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Growing country

Association looks for more fans and musicians to join

April 3, 2011
By RODNEY MINOR, The Leader-Herald , The Leader Herald

FONDA - Wenda and Howard Bellinger said they know there are talented country musicians in Fulton and Montgomery counties. The pair said those musicians just need to be aware the Northeast Country Music Association can help them.

"We need to get the younger [musicians] involved," Howard said. "A lot of them are very talented."

The Northeast Country Music Association was formed in the mid-1970s and is a 501(c) not-for-profit organization.

Article Photos

People dance at a Northeast Country Music Association showcase event.
Photo submitted

According to the NECMA website - - the purpose of the organization is, "to promote country and other like genres of music throughout the Northeastern section of the United States, preserve the legacy and expand the potential of the Northeast country music and other like artist and maintain friendly relations with other groups of similar interests; as well as fellowship within its own membership."

Howard first became involved in the association in 1988. Howard and his band, the County Line Rebels, needed more places to play and exposure to a bigger audience.

However, he said, when he joined the organization, he discovered a wonderful sense of camaraderie and friendship existed among the members.

Wenda noted it is exemplified by a slogan on one of the NECMA T-shirts: "Brotherhood in music."

Both said it is a feeling that is still in the organization, and something they plan to nurture even more.

"We're trying to bring what was past back into the present," Wenda said.

Howard, now president of the association's Board of Directors, and Wenda, secretary for the board, said there were about 2,500 members when they first joined the group.

However, the couple said, due to a number of issues, including the recent down economy , the membership has fallen since then. There are about 100 members currently.

The Bellingers said they set a goal to get 500 members to join the NECMA this year.

"We believe we can get it back to [2,500 members]" Wenda said. "But it will not happen overnight and it will take a lot of hard work."

In a recent column in The Leader-Herald, Wenda described how the association, " will be doing numerous membership drives and showcases to let folks know who we are and what we have to offer."

One of the primary ways the NECMA tries to help artists and fans is by organizing showcases. Howard said the association tries to have at least one showcase every month, with a few bands playing. Typically, there will be a couple bands or artists that are not as experienced playing with an act that is more well known.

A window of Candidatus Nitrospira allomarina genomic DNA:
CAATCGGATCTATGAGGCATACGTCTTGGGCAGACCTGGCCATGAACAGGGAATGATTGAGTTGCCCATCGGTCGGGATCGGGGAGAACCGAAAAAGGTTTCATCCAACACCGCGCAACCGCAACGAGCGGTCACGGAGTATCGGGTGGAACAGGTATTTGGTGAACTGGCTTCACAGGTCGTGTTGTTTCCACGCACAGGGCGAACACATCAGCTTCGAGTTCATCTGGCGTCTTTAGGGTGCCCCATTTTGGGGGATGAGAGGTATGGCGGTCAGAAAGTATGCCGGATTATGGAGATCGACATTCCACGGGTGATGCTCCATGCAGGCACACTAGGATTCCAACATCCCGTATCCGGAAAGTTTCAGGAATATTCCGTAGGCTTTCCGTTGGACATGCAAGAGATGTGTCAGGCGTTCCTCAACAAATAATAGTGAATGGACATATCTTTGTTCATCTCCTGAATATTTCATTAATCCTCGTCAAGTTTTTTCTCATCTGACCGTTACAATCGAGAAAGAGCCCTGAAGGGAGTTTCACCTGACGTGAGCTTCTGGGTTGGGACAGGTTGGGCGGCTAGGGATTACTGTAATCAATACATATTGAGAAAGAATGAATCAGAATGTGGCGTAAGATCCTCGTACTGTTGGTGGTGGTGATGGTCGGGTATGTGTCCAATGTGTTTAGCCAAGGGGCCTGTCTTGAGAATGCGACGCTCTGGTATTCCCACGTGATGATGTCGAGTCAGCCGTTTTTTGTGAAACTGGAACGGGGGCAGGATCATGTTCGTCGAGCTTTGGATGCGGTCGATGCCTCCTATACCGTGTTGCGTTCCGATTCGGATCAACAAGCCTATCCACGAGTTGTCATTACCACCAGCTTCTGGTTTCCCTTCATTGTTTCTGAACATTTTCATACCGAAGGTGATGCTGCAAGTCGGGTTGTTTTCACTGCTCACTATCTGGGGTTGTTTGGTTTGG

This creates greater public exposure, especially for newer acts, while giving the younger musicians a chance to play and chat with the veteran acts, Howard said.

"Part of showcasing talent is giving younger musicians access to veterans," he said.

Cherry?Schacher, bass player with the band Aged in the Hills, said because of the schedules the bands have to keep, the showcases also serve as a way for friends in different bands to stay in touch.

"The showcases might be the only place we would see them," Schacher, a Ballston?Spa resident and member of the association's Board of Directors, said.

All showcases are open to the public as well, giving artists the opportunity to make new fans outside the association.

"When you take good musicians and have them play together, even if they have never played together before, you can get some incredible music," Wenda said.

Membership is not limited to professional musicians, however.

The NECMA has general members, people who are fans of country music, Wenda said. General members play a critical role, she said, because they provide important feedback to the association about what it is doing right and wrong regarding the events and showcases.

Schacher, who has been a member of the NECMA almost since it started, said over the years Aged in the Hills has started to incorporate more styles of music into its repertoire, including Cajun, blues, bluegrass, and Irish music. By appealing to a wider audience, that has opened up more venues for the band to play and bring country music tunes into, she said.

The association has members from not only New York, but also Massachusetts and Vermont. However, Wenda said, they will take a member from anywhere.

The NECMA has open membership meetings with the Board of Directors on the fourth Monday of each month at 7:30 p.m., after an acoustic jam session at 5 p.m., at the IHOP restaurant on Plank Road in Clifton Park.

At the meeting Monday, Howard said a former member of the association stopped by and decided to rejoin.

"That made me feel good," Howard said with a smile.

The next showcase put on by the NECMA will be at Glad Rags Saloon in Corinth in April.

For more information, visit the group's website at or visit its page on Facebook. People also can call 853-3464 for more information.



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